Court orders salary increase for CJN and Nigerian judges
The National Labor Court of Nigeria (NICN) in Abuja on Friday ordered a substantial increase in the salaries of the Chief Justice of Nigeria (CJN) and other Nigerian judges.
Trial Judge Osatohanmwen Obaseki-Osaghae issued the order in her judgment, saying “the judges have been victims of a great injustice” and calling their low salaries a “national disgrace”.
She delivered the judgment in a complaint filed by a senior Nigerian lawyer, Sebastine Hon, seeking an upward review of the emoluments and salaries of the country’s judges.
The salaries of Nigerian judges have stagnated since 2008, when they were last reviewed.
Among other things, Mr Hon sought in his lawsuit an order requiring the National Assembly, the Federation Attorney General and the Revenue Mobilization and Taxation Commission (RMAFC) to increase the salaries and allowances of the nation’s judges. .
“It is unconstitutional and unlawful for the RMAFC to refuse to review judges’ salaries,” the judge, Ms Obaseki-Osaghae, said before answering all of the plaintiff’s prayers in her judgment on Friday.
She ordered that “judgment be immediately served on the 2nd defendant (AGF)”, criticizing Justice Minister Abubakar Malami for arguing that judges have no legal right to have their salaries increased.
The court ordered the RMAFC to immediately increase the salary of the Chief Justice of Nigeria (CJN) to 10 million naira per month from the current 3.4 million naira per year, which would be far below what his counterparts in other countries.
The judge also ordered the RMAFC to review the salaries of other Heads of Courts and their judges ranging from N9 to N7 million per month.
PREMIUM TIMES reported that Mr Hon had filed a lawsuit seeking an order from the National Labor Court of Nigeria (NICN) compelling the defendants – the AGF, the National Judicial Council (NJC), the National Assembly and the RMAFC – to increase wages and allowances. judges in the country.
The claimant noted that the highest paid judicial officer in the country – the Chief Justice of Nigeria, currently earns about 3.4 million naira per year, well below what such an officer earns in other countries .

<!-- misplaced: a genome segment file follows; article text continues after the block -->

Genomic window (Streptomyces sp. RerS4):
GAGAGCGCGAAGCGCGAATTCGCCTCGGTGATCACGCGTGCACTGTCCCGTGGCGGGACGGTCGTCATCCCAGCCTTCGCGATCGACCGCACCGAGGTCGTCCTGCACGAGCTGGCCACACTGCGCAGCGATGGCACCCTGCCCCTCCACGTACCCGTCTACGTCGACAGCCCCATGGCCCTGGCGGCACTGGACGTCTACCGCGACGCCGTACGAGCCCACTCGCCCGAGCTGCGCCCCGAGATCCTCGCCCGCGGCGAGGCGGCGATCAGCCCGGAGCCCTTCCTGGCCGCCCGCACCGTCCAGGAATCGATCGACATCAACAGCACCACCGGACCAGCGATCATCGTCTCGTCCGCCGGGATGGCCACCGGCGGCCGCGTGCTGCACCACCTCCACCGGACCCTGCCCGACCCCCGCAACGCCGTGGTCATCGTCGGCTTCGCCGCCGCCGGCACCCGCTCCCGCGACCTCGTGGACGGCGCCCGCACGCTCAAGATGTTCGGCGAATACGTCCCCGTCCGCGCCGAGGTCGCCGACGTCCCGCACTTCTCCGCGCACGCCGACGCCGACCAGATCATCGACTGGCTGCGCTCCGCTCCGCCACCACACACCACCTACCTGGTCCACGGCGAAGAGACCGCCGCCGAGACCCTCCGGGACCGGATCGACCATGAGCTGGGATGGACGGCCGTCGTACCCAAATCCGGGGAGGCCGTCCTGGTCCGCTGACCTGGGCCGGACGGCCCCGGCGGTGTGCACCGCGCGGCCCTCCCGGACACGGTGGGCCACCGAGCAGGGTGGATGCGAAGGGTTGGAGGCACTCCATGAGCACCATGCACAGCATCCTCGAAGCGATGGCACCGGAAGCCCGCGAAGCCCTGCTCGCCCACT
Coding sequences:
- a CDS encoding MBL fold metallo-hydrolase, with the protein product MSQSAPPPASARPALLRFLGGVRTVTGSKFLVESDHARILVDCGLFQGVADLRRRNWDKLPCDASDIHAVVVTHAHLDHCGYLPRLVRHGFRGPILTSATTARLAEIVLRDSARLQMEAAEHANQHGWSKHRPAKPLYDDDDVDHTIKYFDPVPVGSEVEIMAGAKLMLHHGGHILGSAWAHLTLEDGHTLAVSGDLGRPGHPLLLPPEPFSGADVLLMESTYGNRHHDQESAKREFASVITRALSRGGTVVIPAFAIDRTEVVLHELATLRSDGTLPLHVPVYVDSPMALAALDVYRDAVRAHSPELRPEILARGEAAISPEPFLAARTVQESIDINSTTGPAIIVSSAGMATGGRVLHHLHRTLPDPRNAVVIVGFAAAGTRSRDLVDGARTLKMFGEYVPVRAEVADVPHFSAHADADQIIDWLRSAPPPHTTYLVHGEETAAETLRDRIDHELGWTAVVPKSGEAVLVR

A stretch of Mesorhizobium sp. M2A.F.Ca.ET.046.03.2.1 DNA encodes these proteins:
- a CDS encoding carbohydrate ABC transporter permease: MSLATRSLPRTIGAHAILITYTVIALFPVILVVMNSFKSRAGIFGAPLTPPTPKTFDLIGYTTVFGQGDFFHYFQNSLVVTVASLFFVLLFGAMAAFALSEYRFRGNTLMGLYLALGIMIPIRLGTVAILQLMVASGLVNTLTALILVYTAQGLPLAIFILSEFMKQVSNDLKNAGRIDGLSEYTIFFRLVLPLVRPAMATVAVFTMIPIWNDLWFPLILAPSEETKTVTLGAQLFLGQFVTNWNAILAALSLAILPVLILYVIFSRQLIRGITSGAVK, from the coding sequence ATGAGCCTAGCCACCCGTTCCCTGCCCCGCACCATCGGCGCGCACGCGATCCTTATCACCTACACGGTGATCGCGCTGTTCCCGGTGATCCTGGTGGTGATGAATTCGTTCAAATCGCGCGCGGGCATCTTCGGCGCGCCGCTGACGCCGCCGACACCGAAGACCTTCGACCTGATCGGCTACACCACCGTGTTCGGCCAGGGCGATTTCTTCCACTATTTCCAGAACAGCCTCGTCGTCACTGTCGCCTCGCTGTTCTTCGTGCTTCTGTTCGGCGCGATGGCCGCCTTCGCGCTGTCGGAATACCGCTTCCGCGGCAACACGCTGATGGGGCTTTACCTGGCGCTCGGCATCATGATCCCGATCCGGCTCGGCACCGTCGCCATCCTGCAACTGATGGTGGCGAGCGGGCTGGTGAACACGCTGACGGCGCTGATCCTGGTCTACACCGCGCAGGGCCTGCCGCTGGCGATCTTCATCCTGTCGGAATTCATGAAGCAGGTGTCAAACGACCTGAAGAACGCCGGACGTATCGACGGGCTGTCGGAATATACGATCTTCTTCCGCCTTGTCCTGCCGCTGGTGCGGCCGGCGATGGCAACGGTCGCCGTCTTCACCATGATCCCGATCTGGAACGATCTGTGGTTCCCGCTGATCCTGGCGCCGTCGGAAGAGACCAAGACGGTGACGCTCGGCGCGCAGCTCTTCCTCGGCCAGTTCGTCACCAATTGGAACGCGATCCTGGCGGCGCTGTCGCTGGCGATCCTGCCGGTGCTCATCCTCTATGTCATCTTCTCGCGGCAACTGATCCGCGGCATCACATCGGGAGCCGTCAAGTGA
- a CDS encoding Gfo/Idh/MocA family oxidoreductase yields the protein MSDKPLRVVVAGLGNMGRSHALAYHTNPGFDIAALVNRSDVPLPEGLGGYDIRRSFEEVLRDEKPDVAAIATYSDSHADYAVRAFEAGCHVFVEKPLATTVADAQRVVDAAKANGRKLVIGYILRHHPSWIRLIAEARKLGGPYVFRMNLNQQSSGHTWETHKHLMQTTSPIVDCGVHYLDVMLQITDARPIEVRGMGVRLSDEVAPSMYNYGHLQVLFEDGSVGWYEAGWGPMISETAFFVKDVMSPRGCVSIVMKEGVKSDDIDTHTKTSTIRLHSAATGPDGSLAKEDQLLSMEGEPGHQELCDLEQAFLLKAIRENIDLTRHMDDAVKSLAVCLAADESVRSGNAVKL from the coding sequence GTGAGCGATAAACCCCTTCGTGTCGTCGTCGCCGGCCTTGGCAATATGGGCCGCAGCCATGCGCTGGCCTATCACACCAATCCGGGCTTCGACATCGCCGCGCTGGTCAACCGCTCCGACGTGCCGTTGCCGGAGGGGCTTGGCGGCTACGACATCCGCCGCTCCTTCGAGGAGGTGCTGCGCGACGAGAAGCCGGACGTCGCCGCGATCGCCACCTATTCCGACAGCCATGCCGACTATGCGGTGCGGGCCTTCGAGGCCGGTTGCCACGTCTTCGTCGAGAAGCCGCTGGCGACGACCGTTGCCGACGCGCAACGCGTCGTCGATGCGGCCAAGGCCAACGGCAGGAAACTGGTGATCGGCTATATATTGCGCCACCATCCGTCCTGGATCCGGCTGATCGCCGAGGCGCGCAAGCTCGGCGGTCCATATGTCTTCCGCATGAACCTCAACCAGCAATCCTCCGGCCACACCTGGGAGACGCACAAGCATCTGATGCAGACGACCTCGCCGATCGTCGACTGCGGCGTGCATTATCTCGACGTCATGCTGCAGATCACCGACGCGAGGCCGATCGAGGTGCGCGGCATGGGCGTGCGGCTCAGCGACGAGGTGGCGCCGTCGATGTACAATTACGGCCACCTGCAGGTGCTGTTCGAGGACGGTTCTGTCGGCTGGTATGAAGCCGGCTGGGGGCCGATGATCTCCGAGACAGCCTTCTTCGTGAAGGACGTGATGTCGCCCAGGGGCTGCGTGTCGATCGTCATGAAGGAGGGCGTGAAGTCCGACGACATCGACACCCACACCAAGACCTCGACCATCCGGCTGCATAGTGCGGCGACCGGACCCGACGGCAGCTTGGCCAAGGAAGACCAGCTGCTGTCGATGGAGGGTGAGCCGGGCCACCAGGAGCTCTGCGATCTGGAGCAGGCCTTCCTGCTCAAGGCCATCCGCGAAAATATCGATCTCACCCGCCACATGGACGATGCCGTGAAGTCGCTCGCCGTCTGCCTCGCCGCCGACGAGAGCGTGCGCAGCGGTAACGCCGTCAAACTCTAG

He urged the court to order the defendants to increase the salaries and allowances of the country’s judges.
Mr. Hon said that as a jurist, “who has practiced at all levels of courts in Nigeria, I know that the low remuneration of magistrates seriously affects the quality of judgments and decisions that these magistrates render and the exercise other functions associated with their offices.
He argued that the current economic reality of the country demands that the salaries and allowances of the country’s judges be urgently improved.
Mr Hon, who quoted what all judicial officers currently earn under Part IIB of the Schedule to the Certain Political, Public and Judicial Office Holders (Salaries and Allowances) Act 2008 (Amendment) Act 2008 etc.), said the paltry sums had discouraged him from aspiring to become a judge.
He pointed out that it has been around 14 years since judges’ salaries and allowances were last revised upwards in 2008, despite the naira losing value against other global currencies such as the dollar. American, the pound sterling and the European dollar. Union Euro (EU), etc.
“In November 2008, when the amended law was in force, the exchange rate between the naira and the US dollar was N117.74 to 1 USD.
“The naira has lost its value significantly over time; but bailiffs in Nigeria have been placed on the same salary scale up to 12 years, i.e. since 2008,” he said.
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